KAREN DIEHL TO RETURN TO PRISON TODAY

Date: 1990-05-02

Jim Haner
The Virginian-Pilot

Karen Diehl, sentenced to 31 years in the beating death of her adopted son, was ordered by a Circuit Court judge Tuesday to return to prison after an unsuccessful appeal of her 1987 conviction.

Diehl, who has already served 24 months of her sentence, must return to the Virginia Correctional Center for Women in Goochland by 5 p.m. today, Circuit Judge Alan E. Rosenblatt ruled.

Rosenblatt had allowed Diehl to remain free on bond until then because she has never failed to comply with a court order in the three years her case has been in the court system.

"She knows which way the cards lie in this situation, and she has never failed to honor an order of the court," said her attorney, Robert G. Morecock. "I have no doubt she will turn herself in."

Another appeal - this time to the state Supreme Court - was filed Monday.

Diehl was freed on $60,000 bail Sept. 21 while her attorneys argued before the Virginia Court of Appeals that Rosenblatt, the judge who presided at her trial, made a mistake in not removing a biased juror.

On April 3, the appeals court upheld Diehl's conviction by a 5-5 vote. Under appeals court rules, a tie vote automatically affirms the original verdict.

Diehl was convicted of involuntary manslaughter, abduction, assault and child neglect in the death of her adopted son, Dominick J. "Andrew" Diehl, 13. Her husband, Michael J. Diehl, 44, was convicted in a separate trial of premeditated murder, abduction, assault and child neglect. The appeals court upheld his 41-year sentence in October.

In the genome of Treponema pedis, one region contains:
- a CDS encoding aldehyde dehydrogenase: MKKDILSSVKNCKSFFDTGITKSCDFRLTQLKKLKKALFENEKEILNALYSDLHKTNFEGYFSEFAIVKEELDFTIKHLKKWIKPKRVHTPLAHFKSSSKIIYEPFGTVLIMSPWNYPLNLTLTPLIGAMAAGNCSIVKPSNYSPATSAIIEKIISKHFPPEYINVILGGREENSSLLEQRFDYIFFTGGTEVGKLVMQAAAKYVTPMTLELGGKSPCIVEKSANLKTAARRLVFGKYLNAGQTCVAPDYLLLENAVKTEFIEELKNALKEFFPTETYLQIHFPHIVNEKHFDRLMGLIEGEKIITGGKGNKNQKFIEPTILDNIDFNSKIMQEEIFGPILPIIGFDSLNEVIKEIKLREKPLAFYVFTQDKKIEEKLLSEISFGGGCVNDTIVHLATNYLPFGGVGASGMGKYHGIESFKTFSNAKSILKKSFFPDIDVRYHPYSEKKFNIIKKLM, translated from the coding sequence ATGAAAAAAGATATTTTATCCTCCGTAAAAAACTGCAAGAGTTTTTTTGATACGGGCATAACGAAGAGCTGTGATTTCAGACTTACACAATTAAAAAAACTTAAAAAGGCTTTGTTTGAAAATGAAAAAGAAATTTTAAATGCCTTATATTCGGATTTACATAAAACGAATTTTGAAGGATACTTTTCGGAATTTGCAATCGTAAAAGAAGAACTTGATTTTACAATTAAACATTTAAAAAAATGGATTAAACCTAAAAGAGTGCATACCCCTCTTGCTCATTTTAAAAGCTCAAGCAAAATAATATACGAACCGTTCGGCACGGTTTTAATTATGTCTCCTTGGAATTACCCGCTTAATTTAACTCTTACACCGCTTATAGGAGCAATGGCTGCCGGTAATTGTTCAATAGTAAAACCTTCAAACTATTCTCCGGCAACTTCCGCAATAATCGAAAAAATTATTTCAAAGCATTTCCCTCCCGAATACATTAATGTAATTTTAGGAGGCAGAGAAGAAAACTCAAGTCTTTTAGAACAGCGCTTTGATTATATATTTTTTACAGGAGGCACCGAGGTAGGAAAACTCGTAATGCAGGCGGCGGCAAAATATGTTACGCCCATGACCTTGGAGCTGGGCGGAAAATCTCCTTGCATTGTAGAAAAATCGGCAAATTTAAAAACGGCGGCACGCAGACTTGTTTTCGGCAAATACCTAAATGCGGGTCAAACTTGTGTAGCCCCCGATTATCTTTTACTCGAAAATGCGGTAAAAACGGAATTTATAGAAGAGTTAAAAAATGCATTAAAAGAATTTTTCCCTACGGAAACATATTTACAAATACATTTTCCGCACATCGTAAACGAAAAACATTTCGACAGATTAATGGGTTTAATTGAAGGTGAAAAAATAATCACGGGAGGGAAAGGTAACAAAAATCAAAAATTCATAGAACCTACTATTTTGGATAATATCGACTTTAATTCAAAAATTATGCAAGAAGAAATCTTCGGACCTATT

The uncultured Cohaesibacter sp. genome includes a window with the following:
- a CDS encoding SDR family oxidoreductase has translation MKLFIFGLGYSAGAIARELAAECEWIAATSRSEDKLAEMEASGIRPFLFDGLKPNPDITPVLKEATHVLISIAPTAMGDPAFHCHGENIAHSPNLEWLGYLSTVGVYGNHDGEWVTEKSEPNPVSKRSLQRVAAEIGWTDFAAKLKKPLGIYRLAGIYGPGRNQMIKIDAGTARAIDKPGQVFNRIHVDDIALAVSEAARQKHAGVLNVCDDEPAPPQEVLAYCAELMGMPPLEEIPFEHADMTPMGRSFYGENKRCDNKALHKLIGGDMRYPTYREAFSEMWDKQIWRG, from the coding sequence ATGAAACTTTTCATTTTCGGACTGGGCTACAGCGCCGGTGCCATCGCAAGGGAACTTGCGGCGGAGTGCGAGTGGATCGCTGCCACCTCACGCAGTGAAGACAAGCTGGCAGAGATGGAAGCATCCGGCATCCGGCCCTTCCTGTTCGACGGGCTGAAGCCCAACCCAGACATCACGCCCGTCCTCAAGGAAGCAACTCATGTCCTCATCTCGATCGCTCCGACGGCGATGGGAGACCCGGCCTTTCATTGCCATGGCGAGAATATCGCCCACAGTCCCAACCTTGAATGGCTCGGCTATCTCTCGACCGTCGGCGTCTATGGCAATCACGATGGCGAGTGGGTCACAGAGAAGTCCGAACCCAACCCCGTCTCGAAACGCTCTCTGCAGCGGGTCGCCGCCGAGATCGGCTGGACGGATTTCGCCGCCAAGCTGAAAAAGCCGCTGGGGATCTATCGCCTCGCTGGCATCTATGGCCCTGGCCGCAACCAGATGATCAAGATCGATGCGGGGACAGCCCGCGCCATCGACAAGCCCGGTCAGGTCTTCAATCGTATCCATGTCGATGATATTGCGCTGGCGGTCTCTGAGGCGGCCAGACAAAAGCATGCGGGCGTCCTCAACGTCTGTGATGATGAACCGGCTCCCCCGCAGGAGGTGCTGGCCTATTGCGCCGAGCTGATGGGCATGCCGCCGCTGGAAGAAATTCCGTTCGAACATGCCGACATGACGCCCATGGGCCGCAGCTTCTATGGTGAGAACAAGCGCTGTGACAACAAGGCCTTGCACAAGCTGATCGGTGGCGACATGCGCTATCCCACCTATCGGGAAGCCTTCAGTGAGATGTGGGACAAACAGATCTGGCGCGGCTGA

Andrew died Oct. 29, 1986, five days after he was found battered in a converted bus, where the Diehls lived with their 16 children - 12 of them adopted. The couple testified that Andrew died as they disciplined him. The discipline consisted of shackling the youngster to the floor of the bus, beating him repeatedly and forcing him to eat his own feces and urine.

Both of the Diehls unsuccessfully appealed their abduction convictions on the ground that parents can't be charged with kidnapping their own children. But the appeals court ruled that the abduction charge was proper because the Diehls chained Andrew.

Morecock said Karen Diehl would raise the issue again before the Supreme Court, along with her claims that Rosenblatt made a mistake in allowing television coverage of her trial and in not rejecting the biased juror.

Barring a successful appeal, Karen Diehl will be eligible for parole in about three years.

"She's been a model prisoner," Morecock said. "I think she's an excellent candidate for parole."

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